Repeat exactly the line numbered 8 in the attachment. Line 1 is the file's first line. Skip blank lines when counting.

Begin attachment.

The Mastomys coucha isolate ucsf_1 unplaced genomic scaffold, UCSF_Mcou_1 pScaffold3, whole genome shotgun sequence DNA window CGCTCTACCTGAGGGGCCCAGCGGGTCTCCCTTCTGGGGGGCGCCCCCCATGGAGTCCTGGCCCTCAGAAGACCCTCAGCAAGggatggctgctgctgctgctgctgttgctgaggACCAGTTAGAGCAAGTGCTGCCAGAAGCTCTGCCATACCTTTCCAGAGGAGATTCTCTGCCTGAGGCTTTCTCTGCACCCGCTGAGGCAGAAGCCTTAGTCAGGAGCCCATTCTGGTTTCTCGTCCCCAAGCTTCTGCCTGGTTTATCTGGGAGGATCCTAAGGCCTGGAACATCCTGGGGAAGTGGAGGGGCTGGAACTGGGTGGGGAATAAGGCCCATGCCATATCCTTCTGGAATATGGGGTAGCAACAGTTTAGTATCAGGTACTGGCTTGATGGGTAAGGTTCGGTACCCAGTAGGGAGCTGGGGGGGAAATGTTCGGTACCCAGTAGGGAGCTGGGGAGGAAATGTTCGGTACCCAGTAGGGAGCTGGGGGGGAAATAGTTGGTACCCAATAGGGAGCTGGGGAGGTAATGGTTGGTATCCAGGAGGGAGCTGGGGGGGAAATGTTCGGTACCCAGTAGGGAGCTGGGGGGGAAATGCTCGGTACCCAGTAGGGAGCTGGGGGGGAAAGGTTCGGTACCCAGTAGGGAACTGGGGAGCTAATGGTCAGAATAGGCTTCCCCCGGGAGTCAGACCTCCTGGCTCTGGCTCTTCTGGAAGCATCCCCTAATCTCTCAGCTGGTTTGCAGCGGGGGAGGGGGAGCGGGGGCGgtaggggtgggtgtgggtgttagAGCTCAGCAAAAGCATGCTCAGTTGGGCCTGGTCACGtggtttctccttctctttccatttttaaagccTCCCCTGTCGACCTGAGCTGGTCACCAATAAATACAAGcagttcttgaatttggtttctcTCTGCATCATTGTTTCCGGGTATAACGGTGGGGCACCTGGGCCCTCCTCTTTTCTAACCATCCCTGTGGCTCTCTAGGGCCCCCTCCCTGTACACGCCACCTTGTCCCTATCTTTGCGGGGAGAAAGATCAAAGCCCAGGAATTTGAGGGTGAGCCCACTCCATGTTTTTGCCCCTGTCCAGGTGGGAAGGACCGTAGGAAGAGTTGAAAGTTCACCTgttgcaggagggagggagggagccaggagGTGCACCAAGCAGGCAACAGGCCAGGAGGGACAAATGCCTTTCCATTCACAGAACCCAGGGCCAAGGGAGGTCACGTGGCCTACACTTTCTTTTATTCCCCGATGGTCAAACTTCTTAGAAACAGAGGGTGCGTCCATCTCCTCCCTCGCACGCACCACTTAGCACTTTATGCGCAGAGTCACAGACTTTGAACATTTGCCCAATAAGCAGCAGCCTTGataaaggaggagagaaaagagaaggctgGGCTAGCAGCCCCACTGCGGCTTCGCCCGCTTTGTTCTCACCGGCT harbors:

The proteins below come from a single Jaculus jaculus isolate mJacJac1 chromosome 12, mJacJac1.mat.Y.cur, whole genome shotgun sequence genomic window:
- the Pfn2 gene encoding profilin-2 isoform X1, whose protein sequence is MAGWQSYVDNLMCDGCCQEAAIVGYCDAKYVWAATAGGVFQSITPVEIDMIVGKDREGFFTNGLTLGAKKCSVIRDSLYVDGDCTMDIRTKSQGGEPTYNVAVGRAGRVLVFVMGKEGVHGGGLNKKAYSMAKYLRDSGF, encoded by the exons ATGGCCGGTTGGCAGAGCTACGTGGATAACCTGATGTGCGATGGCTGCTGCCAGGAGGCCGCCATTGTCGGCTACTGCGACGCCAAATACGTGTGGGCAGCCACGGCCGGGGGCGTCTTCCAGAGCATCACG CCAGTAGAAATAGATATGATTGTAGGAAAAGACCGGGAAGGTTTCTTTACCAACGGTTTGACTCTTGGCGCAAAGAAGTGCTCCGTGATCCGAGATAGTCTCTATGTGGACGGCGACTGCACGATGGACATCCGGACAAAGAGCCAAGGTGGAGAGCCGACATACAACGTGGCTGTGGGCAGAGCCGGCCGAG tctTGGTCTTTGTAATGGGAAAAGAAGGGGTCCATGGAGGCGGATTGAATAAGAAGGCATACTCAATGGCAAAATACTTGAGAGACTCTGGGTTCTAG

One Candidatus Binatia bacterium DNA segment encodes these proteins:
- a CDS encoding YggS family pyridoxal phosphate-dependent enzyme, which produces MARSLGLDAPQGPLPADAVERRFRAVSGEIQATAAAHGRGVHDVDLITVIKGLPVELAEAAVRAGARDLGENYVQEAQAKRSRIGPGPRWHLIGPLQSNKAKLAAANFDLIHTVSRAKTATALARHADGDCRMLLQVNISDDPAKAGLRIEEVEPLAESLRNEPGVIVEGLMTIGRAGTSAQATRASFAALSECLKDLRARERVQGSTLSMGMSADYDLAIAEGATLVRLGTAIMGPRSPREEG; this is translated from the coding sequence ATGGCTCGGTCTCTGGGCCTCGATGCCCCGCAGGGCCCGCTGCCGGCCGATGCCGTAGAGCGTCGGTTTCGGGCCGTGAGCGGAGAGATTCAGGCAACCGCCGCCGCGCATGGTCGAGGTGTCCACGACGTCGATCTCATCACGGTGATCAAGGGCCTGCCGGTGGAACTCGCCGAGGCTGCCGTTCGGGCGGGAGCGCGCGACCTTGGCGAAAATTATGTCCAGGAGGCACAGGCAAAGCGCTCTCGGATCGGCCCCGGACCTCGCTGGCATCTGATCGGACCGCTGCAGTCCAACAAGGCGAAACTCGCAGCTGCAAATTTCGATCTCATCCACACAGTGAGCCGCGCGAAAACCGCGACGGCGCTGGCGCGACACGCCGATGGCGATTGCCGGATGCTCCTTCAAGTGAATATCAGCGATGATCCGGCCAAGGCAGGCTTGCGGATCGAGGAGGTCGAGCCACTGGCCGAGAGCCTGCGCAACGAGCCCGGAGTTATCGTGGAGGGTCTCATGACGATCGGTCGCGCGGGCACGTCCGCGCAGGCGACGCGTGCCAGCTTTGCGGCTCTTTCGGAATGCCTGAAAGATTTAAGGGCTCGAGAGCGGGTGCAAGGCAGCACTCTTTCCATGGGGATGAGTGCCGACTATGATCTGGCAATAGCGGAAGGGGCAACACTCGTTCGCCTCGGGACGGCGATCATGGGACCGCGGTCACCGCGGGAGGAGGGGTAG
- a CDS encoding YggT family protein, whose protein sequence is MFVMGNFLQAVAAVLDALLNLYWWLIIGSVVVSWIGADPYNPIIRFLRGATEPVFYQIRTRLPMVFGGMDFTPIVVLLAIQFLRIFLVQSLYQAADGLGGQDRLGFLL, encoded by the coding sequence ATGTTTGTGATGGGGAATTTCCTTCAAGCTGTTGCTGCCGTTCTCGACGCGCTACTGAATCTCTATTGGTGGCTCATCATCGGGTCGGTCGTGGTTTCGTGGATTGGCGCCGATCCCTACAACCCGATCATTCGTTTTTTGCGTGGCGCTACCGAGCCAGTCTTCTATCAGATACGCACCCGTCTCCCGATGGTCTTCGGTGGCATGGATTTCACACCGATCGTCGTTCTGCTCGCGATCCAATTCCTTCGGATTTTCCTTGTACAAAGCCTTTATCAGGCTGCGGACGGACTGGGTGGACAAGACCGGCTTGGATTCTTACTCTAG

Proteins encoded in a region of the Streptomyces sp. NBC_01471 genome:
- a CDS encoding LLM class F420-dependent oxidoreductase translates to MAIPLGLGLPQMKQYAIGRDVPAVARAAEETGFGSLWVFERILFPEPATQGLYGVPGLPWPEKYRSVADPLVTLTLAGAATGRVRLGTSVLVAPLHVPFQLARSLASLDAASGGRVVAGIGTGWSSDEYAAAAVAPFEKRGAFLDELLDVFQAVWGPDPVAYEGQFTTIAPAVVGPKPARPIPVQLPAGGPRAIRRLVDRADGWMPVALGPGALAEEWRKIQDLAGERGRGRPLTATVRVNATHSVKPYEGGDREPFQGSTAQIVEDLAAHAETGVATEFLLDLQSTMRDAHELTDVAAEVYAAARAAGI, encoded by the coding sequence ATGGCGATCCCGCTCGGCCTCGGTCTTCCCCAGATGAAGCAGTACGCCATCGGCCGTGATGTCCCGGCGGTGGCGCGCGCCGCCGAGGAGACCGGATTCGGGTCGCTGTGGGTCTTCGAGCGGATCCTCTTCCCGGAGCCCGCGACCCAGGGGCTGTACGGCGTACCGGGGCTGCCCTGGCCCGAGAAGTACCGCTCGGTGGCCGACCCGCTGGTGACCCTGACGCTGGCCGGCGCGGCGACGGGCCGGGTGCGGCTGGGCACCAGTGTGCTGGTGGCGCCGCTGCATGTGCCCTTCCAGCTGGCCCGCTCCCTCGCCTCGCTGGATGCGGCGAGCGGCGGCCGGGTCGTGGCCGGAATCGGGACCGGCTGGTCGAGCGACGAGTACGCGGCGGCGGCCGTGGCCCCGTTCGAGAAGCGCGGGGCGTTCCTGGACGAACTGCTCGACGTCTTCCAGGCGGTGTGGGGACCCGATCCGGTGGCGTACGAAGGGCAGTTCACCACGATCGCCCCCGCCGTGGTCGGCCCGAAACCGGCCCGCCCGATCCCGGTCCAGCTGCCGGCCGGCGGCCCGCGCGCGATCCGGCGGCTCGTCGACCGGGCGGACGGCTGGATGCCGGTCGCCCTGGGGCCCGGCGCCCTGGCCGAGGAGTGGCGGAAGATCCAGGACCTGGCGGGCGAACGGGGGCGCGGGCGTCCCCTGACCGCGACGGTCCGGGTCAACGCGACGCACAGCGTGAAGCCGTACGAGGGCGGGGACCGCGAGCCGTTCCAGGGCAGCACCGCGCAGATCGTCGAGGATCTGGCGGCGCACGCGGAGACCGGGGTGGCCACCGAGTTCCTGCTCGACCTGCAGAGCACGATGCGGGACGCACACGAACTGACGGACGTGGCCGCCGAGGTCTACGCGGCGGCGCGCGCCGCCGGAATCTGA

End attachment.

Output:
- a CDS encoding LLM class F420-dependent oxidoreductase translates to MAIPLGLGLPQMKQYAIGRDVPAVARAAEETGFGSLWVFERILFPEPATQGLYGVPGLPWPEKYRSVADPLVTLTLAGAATGRVRLGTSVLVAPLHVPFQLARSLASLDAASGGRVVAGIGTGWSSDEYAAAAVAPFEKRGAFLDELLDVFQAVWGPDPVAYEGQFTTIAPAVVGPKPARPIPVQLPAGGPRAIRRLVDRADGWMPVALGPGALAEEWRKIQDLAGERGRGRPLTATVRVNATHSVKPYEGGDREPFQGSTAQIVEDLAAHAETGVATEFLLDLQSTMRDAHELTDVAAEVYAAARAAGI, encoded by the coding sequence ATGGCGATCCCGCTCGGCCTCGGTCTTCCCCAGATGAAGCAGTACGCCATCGGCCGTGATGTCCCGGCGGTGGCGCGCGCCGCCGAGGAGACCGGATTCGGGTCGCTGTGGGTCTTCGAGCGGATCCTCTTCCCGGAGCCCGCGACCCAGGGGCTGTACGGCGTACCGGGGCTGCCCTGGCCCGAGAAGTACCGCTCGGTGGCCGACCCGCTGGTGACCCTGACGCTGGCCGGCGCGGCGACGGGCCGGGTGCGGCTGGGCACCAGTGTGCTGGTGGCGCCGCTGCATGTGCCCTTCCAGCTGGCCCGCTCCCTCGCCTCGCTGGATGCGGCGAGCGGCGGCCGGGTCGTGGCCGGAATCGGGACCGGCTGGTCGAGCGACGAGTACGCGGCGGCGGCCGTGGCCCCGTTCGAGAAGCGCGGGGCGTTCCTGGACGAACTGCTCGACGTCTTCCAGGCGGTGTGGGGACCCGATCCGGTGGCGTACGAAGGGCAGTTCACCACGATCGCCCCCGCCGTGGTCGGCCCGAAACCGGCCCGCCCGATCCCGGTCCAGCTGCCGGCCGGCGGCCCGCGCGCGATCCGGCGGCTCGTCGACCGGGCGGACGGCTGGATGCCGGTCGCCCTGGGGCCCGGCGCCCTGGCCGAGGAGTGGCGGAAGATCCAGGACCTGGCGGGCGAACGGGGGCGCGGGCGTCCCCTGACCGCGACGGTCCGGGTCAACGCGACGCACAGCGTGAAGCCGTACGAGGGCGGGGACCGCGAGCCGTTCCAGGGCAGCACCGCGCAGATCGTCGAGGATCTGGCGGCGCACGCGGAGACCGGGGTGGCCACCGAGTTCCTGCTCGACCTGCAGAGCACGATGCGGGACGCACACGAACTGACGGACGTGGCCGCCGAGGTCTACGCGGCGGCGCGCGCCGCCGGAATCTGA